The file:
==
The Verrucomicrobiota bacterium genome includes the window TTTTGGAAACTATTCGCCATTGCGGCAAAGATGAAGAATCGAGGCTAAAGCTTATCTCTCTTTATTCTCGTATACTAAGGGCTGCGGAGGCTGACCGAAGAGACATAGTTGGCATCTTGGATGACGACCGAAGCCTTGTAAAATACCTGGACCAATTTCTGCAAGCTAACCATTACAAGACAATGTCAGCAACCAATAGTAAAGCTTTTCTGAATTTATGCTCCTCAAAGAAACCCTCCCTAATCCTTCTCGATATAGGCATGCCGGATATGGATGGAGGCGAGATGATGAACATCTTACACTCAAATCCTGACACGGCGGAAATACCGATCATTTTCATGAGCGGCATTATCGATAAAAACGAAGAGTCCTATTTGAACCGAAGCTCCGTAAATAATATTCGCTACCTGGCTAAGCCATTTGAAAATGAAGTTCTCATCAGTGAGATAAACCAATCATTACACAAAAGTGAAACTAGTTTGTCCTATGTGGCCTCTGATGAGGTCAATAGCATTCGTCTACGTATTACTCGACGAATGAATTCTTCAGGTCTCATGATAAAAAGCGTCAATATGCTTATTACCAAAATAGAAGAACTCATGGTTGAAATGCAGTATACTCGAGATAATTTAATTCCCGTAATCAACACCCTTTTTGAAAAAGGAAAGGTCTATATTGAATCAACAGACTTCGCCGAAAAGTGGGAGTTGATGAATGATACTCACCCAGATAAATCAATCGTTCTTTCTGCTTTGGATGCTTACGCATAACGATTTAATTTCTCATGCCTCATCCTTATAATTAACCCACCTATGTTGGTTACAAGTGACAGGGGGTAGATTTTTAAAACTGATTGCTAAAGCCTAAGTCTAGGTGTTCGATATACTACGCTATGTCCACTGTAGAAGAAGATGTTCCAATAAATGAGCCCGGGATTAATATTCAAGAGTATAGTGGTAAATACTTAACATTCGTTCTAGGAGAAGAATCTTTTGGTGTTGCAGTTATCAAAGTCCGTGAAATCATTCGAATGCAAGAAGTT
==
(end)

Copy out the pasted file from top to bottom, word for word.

The Verrucomicrobiota bacterium genome includes the window TTTTGGAAACTATTCGCCATTGCGGCAAAGATGAAGAATCGAGGCTAAAGCTTATCTCTCTTTATTCTCGTATACTAAGGGCTGCGGAGGCTGACCGAAGAGACATAGTTGGCATCTTGGATGACGACCGAAGCCTTGTAAAATACCTGGACCAATTTCTGCAAGCTAACCATTACAAGACAATGTCAGCAACCAATAGTAAAGCTTTTCTGAATTTATGCTCCTCAAAGAAACCCTCCCTAATCCTTCTCGATATAGGCATGCCGGATATGGATGGAGGCGAGATGATGAACATCTTACACTCAAATCCTGACACGGCGGAAATACCGATCATTTTCATGAGCGGCATTATCGATAAAAACGAAGAGTCCTATTTGAACCGAAGCTCCGTAAATAATATTCGCTACCTGGCTAAGCCATTTGAAAATGAAGTTCTCATCAGTGAGATAAACCAATCATTACACAAAAGTGAAACTAGTTTGTCCTATGTGGCCTCTGATGAGGTCAATAGCATTCGTCTACGTATTACTCGACGAATGAATTCTTCAGGTCTCATGATAAAAAGCGTCAATATGCTTATTACCAAAATAGAAGAACTCATGGTTGAAATGCAGTATACTCGAGATAATTTAATTCCCGTAATCAACACCCTTTTTGAAAAAGGAAAGGTCTATATTGAATCAACAGACTTCGCCGAAAAGTGGGAGTTGATGAATGATACTCACCCAGATAAATCAATCGTTCTTTCTGCTTTGGATGCTTACGCATAACGATTTAATTTCTCATGCCTCATCCTTATAATTAACCCACCTATGTTGGTTACAAGTGACAGGGGGTAGATTTTTAAAACTGATTGCTAAAGCCTAAGTCTAGGTGTTCGATATACTACGCTATGTCCACTGTAGAAGAAGATGTTCCAATAAATGAGCCCGGGATTAATATTCAAGAGTATAGTGGTAAATACTTAACATTCGTTCTAGGAGAAGAATCTTTTGGTGTTGCAGTTATCAAAGTCCGTGAAATCATTCGAATGCAAGAAGTT